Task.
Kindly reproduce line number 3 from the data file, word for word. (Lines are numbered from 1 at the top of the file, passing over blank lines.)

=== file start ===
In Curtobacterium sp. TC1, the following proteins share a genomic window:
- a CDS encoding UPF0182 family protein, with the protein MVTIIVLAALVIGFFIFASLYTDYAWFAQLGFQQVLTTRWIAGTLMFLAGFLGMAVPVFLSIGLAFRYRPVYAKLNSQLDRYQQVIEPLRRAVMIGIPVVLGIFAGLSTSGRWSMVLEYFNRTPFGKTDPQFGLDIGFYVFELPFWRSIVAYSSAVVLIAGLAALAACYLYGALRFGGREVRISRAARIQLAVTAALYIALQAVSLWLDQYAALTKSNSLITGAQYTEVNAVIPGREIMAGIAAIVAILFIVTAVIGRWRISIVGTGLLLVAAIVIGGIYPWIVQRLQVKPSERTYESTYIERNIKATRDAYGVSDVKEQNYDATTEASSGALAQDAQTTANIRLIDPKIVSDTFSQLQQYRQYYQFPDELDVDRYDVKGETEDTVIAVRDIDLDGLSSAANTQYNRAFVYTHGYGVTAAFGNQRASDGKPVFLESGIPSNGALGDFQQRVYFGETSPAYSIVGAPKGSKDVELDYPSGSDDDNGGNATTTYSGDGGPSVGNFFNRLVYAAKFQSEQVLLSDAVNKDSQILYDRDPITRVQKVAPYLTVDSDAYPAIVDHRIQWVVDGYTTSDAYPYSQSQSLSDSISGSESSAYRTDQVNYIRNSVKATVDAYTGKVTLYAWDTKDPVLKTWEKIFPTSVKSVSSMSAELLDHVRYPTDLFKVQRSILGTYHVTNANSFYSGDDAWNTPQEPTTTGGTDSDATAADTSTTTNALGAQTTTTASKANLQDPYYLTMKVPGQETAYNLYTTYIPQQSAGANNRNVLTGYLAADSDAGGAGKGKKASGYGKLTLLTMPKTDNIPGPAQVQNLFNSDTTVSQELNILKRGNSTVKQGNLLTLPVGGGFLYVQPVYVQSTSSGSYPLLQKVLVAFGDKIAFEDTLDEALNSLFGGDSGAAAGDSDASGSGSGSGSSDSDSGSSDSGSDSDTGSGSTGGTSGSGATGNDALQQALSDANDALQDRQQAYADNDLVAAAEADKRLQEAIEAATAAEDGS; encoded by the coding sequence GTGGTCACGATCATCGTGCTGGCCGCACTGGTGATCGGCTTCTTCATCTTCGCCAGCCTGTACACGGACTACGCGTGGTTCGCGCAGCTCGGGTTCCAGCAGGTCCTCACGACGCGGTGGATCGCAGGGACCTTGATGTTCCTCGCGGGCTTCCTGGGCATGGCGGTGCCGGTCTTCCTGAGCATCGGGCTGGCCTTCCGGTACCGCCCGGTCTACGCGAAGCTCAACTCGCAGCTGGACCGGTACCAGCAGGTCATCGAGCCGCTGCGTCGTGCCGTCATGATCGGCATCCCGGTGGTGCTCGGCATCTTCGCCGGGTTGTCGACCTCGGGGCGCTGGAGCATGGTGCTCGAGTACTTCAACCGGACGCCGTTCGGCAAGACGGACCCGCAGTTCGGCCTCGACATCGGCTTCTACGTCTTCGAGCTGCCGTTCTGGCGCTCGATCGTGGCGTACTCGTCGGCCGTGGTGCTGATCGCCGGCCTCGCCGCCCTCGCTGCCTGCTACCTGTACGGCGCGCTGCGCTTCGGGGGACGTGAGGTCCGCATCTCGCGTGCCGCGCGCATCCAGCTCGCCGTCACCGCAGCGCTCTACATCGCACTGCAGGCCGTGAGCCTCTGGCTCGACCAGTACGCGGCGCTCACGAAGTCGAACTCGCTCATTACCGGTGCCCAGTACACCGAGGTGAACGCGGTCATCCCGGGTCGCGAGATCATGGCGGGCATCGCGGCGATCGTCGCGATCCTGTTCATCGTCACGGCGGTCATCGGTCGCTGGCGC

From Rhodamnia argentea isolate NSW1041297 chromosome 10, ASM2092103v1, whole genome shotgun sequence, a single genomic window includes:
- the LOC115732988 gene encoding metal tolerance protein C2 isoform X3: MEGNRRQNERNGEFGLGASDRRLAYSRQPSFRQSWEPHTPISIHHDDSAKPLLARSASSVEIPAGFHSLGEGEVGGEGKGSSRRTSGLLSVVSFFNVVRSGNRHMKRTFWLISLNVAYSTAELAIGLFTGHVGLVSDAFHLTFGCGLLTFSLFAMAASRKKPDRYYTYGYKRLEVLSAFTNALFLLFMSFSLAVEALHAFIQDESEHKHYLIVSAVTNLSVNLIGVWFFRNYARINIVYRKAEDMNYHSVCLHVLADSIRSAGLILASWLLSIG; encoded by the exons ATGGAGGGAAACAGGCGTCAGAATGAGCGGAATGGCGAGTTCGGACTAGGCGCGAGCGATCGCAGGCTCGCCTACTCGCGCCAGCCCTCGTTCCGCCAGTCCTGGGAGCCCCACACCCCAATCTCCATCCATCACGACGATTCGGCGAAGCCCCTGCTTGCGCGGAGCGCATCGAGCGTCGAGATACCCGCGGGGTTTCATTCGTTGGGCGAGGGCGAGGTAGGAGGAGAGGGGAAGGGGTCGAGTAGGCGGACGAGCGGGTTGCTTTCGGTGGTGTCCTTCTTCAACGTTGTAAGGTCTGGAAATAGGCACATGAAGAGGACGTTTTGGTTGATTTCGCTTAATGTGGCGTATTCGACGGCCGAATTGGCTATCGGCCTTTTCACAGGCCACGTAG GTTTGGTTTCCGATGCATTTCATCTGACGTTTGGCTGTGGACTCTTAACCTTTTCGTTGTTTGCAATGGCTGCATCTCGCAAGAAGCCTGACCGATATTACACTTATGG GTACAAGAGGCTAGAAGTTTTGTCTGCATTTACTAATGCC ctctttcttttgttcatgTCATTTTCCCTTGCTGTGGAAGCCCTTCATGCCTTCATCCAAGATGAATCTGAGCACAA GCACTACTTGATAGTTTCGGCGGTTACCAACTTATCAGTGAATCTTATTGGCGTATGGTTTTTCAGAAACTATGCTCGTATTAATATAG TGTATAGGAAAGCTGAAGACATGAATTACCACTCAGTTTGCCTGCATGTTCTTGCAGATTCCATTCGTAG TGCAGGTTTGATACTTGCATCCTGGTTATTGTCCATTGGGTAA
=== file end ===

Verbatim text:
From Rhodamnia argentea isolate NSW1041297 chromosome 10, ASM2092103v1, whole genome shotgun sequence, a single genomic window includes: